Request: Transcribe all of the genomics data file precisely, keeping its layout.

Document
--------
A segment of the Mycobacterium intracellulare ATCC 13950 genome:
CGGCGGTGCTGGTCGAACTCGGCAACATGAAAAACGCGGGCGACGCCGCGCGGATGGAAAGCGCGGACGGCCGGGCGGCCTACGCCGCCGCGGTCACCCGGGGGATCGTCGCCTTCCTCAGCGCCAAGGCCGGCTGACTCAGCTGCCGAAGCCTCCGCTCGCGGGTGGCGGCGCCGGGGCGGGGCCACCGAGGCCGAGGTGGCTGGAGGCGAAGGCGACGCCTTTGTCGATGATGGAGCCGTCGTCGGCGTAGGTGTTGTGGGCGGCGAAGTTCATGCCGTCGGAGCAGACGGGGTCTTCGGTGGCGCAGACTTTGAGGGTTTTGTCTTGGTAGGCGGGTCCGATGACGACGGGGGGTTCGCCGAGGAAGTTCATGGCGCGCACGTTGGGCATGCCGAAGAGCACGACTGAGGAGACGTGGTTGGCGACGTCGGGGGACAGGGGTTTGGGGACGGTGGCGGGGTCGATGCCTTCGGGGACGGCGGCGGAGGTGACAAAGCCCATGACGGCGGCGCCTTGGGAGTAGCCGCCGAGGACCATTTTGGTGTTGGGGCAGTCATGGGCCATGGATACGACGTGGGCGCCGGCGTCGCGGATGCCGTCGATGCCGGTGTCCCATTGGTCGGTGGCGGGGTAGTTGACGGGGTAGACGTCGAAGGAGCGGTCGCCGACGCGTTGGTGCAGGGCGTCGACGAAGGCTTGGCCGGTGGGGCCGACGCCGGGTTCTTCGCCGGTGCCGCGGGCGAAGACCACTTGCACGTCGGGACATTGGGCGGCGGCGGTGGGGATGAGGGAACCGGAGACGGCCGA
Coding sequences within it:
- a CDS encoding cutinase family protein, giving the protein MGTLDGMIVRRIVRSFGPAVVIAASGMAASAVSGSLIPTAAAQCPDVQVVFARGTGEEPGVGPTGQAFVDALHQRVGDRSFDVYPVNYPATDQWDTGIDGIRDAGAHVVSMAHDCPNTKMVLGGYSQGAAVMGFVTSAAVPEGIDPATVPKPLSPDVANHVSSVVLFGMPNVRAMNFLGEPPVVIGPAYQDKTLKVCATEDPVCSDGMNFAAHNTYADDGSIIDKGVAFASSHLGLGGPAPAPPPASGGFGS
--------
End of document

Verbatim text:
A segment of the Mycobacterium intracellulare ATCC 13950 genome:
CGGCGGTGCTGGTCGAACTCGGCAACATGAAAAACGCGGGCGACGCCGCGCGGATGGAAAGCGCGGACGGCCGGGCGGCCTACGCCGCCGCGGTCACCCGGGGGATCGTCGCCTTCCTCAGCGCCAAGGCCGGCTGACTCAGCTGCCGAAGCCTCCGCTCGCGGGTGGCGGCGCCGGGGCGGGGCCACCGAGGCCGAGGTGGCTGGAGGCGAAGGCGACGCCTTTGTCGATGATGGAGCCGTCGTCGGCGTAGGTGTTGTGGGCGGCGAAGTTCATGCCGTCGGAGCAGACGGGGTCTTCGGTGGCGCAGACTTTGAGGGTTTTGTCTTGGTAGGCGGGTCCGATGACGACGGGGGGTTCGCCGAGGAAGTTCATGGCGCGCACGTTGGGCATGCCGAAGAGCACGACTGAGGAGACGTGGTTGGCGACGTCGGGGGACAGGGGTTTGGGGACGGTGGCGGGGTCGATGCCTTCGGGGACGGCGGCGGAGGTGACAAAGCCCATGACGGCGGCGCCTTGGGAGTAGCCGCCGAGGACCATTTTGGTGTTGGGGCAGTCATGGGCCATGGATACGACGTGGGCGCCGGCGTCGCGGATGCCGTCGATGCCGGTGTCCCATTGGTCGGTGGCGGGGTAGTTGACGGGGTAGACGTCGAAGGAGCGGTCGCCGACGCGTTGGTGCAGGGCGTCGACGAAGGCTTGGCCGGTGGGGCCGACGCCGGGTTCTTCGCCGGTGCCGCGGGCGAAGACCACTTGCACGTCGGGACATTGGGCGGCGGCGGTGGGGATGAGGGAACCGGAGACGGCCGA
Coding sequences within it:
- a CDS encoding cutinase family protein, giving the protein MGTLDGMIVRRIVRSFGPAVVIAASGMAASAVSGSLIPTAAAQCPDVQVVFARGTGEEPGVGPTGQAFVDALHQRVGDRSFDVYPVNYPATDQWDTGIDGIRDAGAHVVSMAHDCPNTKMVLGGYSQGAAVMGFVTSAAVPEGIDPATVPKPLSPDVANHVSSVVLFGMPNVRAMNFLGEPPVVIGPAYQDKTLKVCATEDPVCSDGMNFAAHNTYADDGSIIDKGVAFASSHLGLGGPAPAPPPASGGFGS